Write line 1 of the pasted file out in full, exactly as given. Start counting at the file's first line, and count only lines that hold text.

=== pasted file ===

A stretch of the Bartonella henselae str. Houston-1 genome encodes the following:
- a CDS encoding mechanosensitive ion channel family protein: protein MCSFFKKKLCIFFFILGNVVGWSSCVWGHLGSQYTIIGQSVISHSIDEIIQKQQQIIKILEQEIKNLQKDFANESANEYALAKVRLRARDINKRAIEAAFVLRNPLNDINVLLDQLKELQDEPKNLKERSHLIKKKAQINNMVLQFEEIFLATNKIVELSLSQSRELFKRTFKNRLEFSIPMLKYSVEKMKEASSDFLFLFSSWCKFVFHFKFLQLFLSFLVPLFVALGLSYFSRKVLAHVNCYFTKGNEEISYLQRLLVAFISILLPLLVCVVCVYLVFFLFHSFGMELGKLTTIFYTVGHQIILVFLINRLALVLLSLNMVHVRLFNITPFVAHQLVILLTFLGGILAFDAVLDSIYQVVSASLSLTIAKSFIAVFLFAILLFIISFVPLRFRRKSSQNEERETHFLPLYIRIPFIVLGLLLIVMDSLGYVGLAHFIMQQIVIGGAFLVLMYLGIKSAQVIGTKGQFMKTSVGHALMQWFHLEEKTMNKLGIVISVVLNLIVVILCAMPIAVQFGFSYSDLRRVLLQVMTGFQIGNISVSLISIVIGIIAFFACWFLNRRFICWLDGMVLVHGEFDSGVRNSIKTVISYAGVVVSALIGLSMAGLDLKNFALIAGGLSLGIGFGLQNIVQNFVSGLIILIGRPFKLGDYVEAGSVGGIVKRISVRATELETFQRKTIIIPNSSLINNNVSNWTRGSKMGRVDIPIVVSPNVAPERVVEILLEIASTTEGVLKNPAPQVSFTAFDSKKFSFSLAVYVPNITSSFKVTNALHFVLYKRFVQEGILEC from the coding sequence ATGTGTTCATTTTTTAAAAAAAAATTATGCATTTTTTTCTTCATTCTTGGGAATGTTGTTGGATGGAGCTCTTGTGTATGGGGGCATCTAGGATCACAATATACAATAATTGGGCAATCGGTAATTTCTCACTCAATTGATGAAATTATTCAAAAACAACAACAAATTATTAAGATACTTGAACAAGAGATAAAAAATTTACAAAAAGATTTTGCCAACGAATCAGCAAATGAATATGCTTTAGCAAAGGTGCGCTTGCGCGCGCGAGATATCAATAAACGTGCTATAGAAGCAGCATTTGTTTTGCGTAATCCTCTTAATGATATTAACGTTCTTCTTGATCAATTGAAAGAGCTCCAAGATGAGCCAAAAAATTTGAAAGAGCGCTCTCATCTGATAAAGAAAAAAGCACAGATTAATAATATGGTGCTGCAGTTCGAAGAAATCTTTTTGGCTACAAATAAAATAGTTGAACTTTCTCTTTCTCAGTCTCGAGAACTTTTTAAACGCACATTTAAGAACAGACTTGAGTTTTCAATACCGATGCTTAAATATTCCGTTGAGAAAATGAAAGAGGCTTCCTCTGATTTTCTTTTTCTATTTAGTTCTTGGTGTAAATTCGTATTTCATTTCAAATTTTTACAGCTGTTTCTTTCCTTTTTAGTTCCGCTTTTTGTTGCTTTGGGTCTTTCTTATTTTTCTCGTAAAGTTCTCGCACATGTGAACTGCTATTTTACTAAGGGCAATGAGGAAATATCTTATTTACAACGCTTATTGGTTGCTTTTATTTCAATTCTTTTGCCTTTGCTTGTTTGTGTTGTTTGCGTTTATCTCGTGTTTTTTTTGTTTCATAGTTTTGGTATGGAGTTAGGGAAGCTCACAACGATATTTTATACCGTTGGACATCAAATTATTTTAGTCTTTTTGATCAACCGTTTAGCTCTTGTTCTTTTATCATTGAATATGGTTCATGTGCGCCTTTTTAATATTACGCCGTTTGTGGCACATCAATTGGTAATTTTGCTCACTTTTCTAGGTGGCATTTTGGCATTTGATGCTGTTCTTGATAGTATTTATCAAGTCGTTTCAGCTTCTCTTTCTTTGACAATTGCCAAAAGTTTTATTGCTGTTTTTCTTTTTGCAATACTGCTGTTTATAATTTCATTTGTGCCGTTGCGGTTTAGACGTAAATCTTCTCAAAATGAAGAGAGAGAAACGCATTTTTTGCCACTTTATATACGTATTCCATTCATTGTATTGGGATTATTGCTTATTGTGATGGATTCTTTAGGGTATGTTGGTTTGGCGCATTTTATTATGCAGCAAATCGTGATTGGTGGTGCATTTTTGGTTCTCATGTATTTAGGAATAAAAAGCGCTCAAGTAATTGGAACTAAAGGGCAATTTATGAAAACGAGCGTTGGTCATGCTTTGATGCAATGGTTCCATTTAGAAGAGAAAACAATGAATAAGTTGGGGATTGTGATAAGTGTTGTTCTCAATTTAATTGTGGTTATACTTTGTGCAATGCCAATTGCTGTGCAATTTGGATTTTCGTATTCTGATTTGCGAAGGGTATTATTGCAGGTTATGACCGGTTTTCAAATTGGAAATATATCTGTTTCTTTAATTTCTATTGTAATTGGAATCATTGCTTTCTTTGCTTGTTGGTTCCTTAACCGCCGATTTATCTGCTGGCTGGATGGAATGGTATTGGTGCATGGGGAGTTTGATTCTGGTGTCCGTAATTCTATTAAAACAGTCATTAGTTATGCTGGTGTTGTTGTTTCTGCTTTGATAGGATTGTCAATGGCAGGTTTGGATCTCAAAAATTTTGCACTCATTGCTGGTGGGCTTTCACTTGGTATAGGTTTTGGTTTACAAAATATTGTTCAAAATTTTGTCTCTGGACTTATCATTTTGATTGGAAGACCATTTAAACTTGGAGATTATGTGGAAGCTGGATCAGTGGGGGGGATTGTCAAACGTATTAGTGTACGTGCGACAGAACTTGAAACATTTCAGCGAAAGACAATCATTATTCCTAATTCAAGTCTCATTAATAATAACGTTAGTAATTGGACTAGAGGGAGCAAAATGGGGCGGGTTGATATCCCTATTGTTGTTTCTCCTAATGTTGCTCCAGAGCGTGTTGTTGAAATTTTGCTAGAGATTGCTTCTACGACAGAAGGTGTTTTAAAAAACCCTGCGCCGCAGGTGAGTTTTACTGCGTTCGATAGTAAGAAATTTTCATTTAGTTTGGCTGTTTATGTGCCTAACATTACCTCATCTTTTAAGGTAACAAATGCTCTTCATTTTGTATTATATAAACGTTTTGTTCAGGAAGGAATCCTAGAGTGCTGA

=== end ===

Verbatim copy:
A stretch of the Bartonella henselae str. Houston-1 genome encodes the following: